A near Melbourne Cup field of 11 candidates has emerged to fill the vacancy of the Australian Labor Party’s first member-elected presidency.
Under the Simon Crean bid to reform the party, ordinary ALP members, of which there are said to be 50,000, will have the opportunity of electing three people to fill the post for the next three years.
The position will be shared over the period on a rotating basis, with the President, a senior Vice-President and a Junior Vice-President changing positions each succeeding year.
In the past, the ALP Presidency has been a largely symbolic backseat role, whose functions have included chairing the National Conference and the National Executive, as well as being a general spokesman for the party. It will assume a particularly important role over the coming months in the lead-up to the triennial National Conference in January – the first to usher in “grassroots” delegates.
After many years of stage managed events, an unpredictable affair could be in the offing.
The successful presidential triumvirate will also for the first time reflect the views and attitudes of the modern-day Labor Party membership, and by virtue of being a popularly elected candidate potentially assume a more powerful influence on the policy and direction of the party. The ballot will be held through October, with the results declared on November 14.
Among those who have thrown their hat in the ring are Barry Jones, who held the post for a near record eight years until 2000 when he was replaced by the incumbent Greg Sword.
Other frontrunners include ex-Western Australian Premier and Keating Government Minister Carmen Lawrence, ex-Hawke Government Cabinet Minister and now executive director of the superannuation funds industry, Susan Ryan, and Tasmanian left winger and ex-Labor frontbencher, Duncan Kerr.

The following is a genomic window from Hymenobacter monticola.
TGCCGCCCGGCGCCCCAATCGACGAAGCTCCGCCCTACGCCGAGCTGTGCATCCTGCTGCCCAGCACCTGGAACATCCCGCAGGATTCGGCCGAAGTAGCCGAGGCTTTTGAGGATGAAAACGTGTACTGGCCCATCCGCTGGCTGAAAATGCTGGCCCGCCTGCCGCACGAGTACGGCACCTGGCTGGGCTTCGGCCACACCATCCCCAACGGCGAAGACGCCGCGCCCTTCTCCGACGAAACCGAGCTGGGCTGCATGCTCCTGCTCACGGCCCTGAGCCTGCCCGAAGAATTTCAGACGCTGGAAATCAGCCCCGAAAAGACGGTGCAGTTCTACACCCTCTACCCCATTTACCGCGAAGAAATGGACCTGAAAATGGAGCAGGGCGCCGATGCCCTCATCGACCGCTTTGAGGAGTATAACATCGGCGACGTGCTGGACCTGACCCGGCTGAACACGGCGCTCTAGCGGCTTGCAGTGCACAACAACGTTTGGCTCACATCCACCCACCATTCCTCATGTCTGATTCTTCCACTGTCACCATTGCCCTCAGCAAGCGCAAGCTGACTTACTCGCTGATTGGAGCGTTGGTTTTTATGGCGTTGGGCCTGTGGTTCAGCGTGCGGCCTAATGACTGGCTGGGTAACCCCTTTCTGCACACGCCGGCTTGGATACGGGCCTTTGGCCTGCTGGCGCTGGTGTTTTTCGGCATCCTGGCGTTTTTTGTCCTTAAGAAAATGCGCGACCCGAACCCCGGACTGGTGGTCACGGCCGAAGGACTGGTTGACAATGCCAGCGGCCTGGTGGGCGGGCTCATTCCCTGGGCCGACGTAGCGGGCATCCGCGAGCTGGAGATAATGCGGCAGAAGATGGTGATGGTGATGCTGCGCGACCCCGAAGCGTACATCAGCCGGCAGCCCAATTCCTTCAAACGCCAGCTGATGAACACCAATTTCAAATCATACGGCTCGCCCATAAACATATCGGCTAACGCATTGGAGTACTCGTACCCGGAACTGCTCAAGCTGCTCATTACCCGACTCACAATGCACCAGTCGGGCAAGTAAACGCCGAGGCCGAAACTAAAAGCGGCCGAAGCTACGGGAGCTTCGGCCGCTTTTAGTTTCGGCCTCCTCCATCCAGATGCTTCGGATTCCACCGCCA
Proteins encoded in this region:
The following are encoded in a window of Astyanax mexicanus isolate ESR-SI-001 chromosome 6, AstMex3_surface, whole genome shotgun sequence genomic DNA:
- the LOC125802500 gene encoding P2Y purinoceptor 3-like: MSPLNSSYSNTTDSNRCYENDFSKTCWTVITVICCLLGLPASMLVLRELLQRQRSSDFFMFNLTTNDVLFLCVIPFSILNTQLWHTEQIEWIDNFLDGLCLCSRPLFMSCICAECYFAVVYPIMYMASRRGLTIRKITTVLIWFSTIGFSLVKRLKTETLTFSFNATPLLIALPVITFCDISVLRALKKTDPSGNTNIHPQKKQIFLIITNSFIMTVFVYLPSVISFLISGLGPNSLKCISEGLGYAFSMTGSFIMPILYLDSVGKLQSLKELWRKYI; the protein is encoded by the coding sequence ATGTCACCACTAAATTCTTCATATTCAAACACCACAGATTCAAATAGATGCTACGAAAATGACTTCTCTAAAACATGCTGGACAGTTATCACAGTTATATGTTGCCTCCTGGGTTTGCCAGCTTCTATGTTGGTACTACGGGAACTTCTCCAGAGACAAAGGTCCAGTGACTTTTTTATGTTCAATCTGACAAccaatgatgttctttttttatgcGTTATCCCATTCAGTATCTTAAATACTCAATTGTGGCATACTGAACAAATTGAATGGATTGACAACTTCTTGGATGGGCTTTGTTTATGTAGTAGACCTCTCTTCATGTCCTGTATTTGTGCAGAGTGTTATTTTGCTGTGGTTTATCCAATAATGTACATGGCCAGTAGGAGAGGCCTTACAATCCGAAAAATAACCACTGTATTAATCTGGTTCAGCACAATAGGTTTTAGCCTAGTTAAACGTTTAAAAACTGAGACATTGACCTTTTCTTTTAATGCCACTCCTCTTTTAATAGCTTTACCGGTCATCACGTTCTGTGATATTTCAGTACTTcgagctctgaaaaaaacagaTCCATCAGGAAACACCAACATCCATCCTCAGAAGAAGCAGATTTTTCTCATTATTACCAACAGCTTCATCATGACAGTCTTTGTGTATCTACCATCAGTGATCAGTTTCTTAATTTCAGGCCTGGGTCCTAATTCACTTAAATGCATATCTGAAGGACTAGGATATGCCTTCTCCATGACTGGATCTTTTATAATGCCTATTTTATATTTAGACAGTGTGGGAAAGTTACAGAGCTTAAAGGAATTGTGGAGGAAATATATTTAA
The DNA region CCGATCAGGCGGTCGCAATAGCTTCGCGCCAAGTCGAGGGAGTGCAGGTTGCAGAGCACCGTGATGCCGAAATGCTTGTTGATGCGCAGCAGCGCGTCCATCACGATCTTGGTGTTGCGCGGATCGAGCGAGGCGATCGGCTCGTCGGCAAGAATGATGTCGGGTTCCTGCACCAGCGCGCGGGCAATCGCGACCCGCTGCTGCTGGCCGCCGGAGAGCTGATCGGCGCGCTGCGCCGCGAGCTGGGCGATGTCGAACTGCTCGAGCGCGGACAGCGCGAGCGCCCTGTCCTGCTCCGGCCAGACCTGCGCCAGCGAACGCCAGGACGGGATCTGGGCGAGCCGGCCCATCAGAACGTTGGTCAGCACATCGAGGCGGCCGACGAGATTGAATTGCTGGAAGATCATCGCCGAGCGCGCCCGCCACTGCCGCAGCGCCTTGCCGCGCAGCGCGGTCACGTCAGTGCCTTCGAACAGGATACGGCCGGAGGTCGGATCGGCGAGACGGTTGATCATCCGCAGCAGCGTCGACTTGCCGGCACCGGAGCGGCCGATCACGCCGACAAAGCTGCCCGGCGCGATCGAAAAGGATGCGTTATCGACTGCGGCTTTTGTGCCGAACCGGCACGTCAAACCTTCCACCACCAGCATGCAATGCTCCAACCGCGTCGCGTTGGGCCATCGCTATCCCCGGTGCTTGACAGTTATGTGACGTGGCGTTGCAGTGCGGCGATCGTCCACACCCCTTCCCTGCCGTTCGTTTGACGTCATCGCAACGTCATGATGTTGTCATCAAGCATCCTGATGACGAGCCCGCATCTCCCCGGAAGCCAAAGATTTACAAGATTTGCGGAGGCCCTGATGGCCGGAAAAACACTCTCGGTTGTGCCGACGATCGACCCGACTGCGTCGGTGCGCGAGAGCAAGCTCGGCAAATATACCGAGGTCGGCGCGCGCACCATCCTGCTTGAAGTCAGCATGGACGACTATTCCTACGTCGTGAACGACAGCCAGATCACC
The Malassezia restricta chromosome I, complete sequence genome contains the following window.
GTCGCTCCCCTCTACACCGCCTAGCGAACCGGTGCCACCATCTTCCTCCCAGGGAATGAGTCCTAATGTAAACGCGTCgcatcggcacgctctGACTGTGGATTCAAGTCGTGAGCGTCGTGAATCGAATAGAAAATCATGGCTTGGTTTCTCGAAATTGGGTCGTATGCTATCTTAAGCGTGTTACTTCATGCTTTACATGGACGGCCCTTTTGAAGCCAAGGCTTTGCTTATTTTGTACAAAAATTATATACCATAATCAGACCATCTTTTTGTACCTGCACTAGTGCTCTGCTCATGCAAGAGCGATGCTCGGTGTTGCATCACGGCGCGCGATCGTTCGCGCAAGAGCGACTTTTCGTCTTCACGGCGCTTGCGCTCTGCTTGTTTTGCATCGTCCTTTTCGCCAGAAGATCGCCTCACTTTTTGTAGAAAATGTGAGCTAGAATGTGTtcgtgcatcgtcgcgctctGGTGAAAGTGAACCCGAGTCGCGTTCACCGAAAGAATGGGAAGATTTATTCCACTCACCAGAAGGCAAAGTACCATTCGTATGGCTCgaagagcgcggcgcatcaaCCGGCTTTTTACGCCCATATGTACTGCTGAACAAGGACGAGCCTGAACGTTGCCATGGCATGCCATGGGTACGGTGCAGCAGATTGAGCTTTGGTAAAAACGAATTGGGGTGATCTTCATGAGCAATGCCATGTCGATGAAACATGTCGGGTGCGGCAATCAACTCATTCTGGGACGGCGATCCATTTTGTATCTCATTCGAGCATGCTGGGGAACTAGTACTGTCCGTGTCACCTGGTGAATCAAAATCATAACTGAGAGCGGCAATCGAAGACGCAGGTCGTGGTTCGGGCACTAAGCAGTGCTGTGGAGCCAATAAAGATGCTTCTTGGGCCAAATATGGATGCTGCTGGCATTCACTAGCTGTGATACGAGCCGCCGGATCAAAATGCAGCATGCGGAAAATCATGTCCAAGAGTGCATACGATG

Two other prominent figures on the list are Warren Mundine, an unsuccessful indigenous Senate candidate, and brother of Tony Mundine, boxer and rugby league star; Victorian MP Monica Gould, and Mary Easson, a well-regarded New South Wales right-wing party official and former federal MP.
One thing in the ballot is certain – under the ALP affirmative action rules – at least one woman will be elected.
If two men top the ballot – which is decided by optional proportional voting – the next highest woman will become the Junior Vice-President.
It is widely expected that Carmen Lawrence, despite her controversial and chequered career, will win a substantial proportion of the party’s feminist vote, and is considered an early favourite.
Though all candidates are supposed to be barred from campaigning, either paid or unpaid, Ms Lawrence has been using media opportunities, particularly on the ABC, to talk on “other issues” but gaining national attention at the same time.
Recently, Ms Lawrence appeared as a guest on the increasingly non-religious ABC program, Compass, hosted by the former Western Australian Geraldine Doogue.
The program featured a round-table discussion on declining moral standards in politics and the media, and the lack of engagement ordinary people had in the political debate.
Ms Lawrence had plenty to say and received more airplay than any of the other invited guests.
The program was basically a free and uncritical ad for Ms Lawrence’s credentials as the female “conscience” of the Labor Party.
Other candidates for the presidency, who are not such friends of the ABC, will not be so lucky with their coverage.
Many in the ALP are deeply worried about the message a Lawrence presidency would send and are hoping that candidates such as Mr Mundine, Ms Ryan, and the ever-popular Barry Jones will fracture her vote.
Discipline has never been Ms Lawrence’s strong point and many believe she would not hesitate to use her “mandate” from the party faithful to challenge the views of the parliamentary wing should they prove a problem. The party is heading for unchartered waters, and next month’s ballot will determine who will be at the helm.
Simon Crean wanted reform and a level of democratisation for the party, but he will be now be hoping that he will get a staid and trustworthy person in the President’s chair.
Carmen Lawrence’s election would be a monument to the failure of Crean’s plans to democratise the ALP, and, perhaps, fatally undermine his position as parliamentary leader.